Mississippi's Tim Elko (25) celebrates as he runs toward home, as he was driven in by Kevin Graham against Oklahoma during the first inning during the first game of the NCAA College World Series finals, Saturday, June 25, 2022, in Omaha, Neb. (AP Photo/Rebecca S. Gratz)

We are now nearly half a year past the Ole Miss baseball miracle, and Tim Elko, the heart and soul of those Rebels, still struggles with processing the entire experience.

“It’s sunk in a little bit, but it’s still surreal in many ways,” Elko said in a phone conversation Thursday. “We got the championship rings a while back and that somehow made it a little more real.”

Rick Cleveland

Something else has happened to make it even more real – and to bring back a flood of cherished memories. That’s the publication of two books – “Champions” and “Resilient Rebels,” which commemorate one of the most remarkable sports turn-arounds in this writer’s memory.

Elko, who wrote the foreword to “Champions,” will be featured at a book signing Saturday at Lemuria in Jackson. 

First, about the two books:

  • “Champions” is a lovely coffee table book, published by Neil White’s Nautilus Publishing Company of Oxford. Much of the book is the work of photographer Joshua McCoy, who followed the Rebels throughout the season and produced some of the most compelling sports photography imaginable. White, himself the author of the remarkable memoir “Sanctuary of Outcasts” designed and edited the book, while Jeff Roberson, Mitch Praxl and Alex Sims combined to provide the text. Ole Miss baseball coach Mike Bianco wrote the introduction.
  • “Resilient Rebels” is the work of Oxford writer Chase Parham and, as the subtitle suggests, details “Ole Miss baseball’s remarkable path to a national title.” In this case the adjective “remarkable” does not overstate at all. Ole Miss was the last at-large team selected for the 64-team field and then won 10 of 11 NCAA Tournament games, sweeping Oklahoma in the best of three championship series. The Rebels won 20 of their last 26 overall. Former Major League Baseball star Donnie Kessinger, a two-sport All American at Ole Miss, provides the foreword to Parham’s book.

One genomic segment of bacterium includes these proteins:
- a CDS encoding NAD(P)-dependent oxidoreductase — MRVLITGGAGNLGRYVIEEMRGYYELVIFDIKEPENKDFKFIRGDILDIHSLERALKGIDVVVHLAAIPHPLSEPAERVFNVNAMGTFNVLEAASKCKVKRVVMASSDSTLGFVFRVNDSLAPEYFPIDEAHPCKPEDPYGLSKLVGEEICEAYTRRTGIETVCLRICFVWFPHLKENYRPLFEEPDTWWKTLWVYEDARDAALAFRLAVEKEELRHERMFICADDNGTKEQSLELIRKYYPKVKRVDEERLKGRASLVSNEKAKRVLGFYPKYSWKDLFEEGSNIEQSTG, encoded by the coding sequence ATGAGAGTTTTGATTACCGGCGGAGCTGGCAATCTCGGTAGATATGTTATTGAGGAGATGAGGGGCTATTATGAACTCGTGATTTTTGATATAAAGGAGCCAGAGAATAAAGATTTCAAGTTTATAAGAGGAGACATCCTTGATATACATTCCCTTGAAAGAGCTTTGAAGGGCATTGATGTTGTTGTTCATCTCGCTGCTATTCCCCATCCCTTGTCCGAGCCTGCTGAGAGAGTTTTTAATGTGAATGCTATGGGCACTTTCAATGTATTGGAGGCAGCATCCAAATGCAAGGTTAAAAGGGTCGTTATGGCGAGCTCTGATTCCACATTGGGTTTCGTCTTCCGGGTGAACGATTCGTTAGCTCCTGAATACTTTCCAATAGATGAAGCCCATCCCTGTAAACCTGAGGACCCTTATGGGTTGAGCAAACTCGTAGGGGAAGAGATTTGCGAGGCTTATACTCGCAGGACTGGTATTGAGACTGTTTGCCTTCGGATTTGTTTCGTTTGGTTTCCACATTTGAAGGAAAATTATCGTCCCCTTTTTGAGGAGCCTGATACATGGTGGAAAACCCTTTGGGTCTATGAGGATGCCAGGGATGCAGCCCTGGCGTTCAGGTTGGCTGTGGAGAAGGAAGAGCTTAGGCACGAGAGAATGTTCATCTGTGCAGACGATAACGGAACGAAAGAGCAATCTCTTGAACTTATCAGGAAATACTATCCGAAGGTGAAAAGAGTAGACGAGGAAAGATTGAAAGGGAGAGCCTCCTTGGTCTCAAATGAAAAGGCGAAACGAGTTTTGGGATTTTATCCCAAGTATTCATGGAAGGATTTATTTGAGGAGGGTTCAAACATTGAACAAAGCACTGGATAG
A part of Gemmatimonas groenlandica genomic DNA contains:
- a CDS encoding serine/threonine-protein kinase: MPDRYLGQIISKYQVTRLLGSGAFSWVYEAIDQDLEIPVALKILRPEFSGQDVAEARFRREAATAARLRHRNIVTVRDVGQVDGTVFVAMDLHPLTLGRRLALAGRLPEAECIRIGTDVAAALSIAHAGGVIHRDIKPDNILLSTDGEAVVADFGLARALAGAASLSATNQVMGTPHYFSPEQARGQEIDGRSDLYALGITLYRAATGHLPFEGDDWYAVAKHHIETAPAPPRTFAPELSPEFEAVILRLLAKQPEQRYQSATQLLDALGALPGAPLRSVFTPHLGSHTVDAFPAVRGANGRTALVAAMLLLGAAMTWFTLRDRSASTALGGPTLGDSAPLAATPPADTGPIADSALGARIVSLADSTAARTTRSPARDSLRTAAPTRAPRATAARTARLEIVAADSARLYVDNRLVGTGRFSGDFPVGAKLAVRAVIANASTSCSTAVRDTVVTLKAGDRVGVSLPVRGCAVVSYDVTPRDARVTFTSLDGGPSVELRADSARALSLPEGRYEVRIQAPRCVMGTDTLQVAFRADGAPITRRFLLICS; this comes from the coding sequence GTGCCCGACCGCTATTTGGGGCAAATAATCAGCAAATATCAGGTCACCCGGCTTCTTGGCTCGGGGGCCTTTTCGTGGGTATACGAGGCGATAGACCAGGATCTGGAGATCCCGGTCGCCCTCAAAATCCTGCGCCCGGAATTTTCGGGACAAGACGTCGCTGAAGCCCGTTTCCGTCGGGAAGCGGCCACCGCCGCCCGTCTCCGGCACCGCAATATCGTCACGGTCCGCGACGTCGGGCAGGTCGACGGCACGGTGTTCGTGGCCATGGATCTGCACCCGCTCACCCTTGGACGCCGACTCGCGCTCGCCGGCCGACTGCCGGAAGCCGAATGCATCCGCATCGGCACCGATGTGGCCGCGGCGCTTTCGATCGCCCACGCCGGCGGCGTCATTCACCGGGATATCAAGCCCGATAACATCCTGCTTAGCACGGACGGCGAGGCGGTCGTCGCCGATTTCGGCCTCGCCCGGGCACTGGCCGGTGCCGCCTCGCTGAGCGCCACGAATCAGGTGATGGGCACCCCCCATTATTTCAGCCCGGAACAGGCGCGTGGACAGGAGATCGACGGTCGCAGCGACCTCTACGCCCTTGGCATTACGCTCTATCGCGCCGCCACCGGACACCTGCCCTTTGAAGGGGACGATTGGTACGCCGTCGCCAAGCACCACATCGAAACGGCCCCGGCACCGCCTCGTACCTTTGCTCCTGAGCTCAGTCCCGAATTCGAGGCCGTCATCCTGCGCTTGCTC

White and Parham both will join Elko at Lemuria for Saturday’s 12:30 p.m. book signing. (Only books, no memorabilia, will be signed.)

This will not be Elko’s first experience at book signing. He was at Square Books in Oxford on Oct. 14 when the books debuted there. That was the Alabama football weekend, the same weekend the Rebels received their championship rings. You probably won’t be surprised to learn the line to get books signed that day went out the store’s doors and wrapped around much of Oxford’s Square.

“I had a blast,” Elko said. “It was just so much fun to share that experience with so many people. I couldn’t believe how long that line went.”

The signing was supposed to last two hours, White said, but went much longer. Bianco had to leave early to get to that afternoon’s fall practice. But Elko stayed until every last book was signed.

These days, Elko works out most mornings at Oxford-University Stadium with other former Rebels now in professional baseball who live in the Oxford area.  

“Just working to get stronger, trying to get better,” said the easy-going and always-friendly Elko, who last summer began his professional career in the Chicago White Sox organization, hitting five home runs in 96 at bats at the Class A level. That was after a senior season in which he hit 24 home runs and drove in 75 for the national champs.

Switching to wooden bats is a difficult adjustment for many college players-turned-pros, but the bull-strong Elko apparently made the adjustment with relative ease.

“I love the feel and the sound of a wooden bat,” Elko said. “No problems here.”

The guess here is that when you have overcome what Ole Miss baseball did during the spring of 2022, everything seems a little easier.

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Rick Cleveland, a native of Hattiesburg and resident of Jackson, has been Mississippi Today’s sports columnist since 2016. A graduate of the University of Southern Mississippi with a bachelor’s in journalism, Rick has worked for the Monroe (La.) News Star World, Jackson Daily News and Clarion Ledger. He was sports editor of Hattiesburg American, executive director of the Mississippi Sports Hall of Fame. His work as a syndicated columnist and celebrated sports writer has appeared in numerous magazines, periodicals and newspapers.
Rick has been recognized 13 times as Mississippi Sports Writer of the Year, and is recipient of multiple awards and honors for his reporting and writing.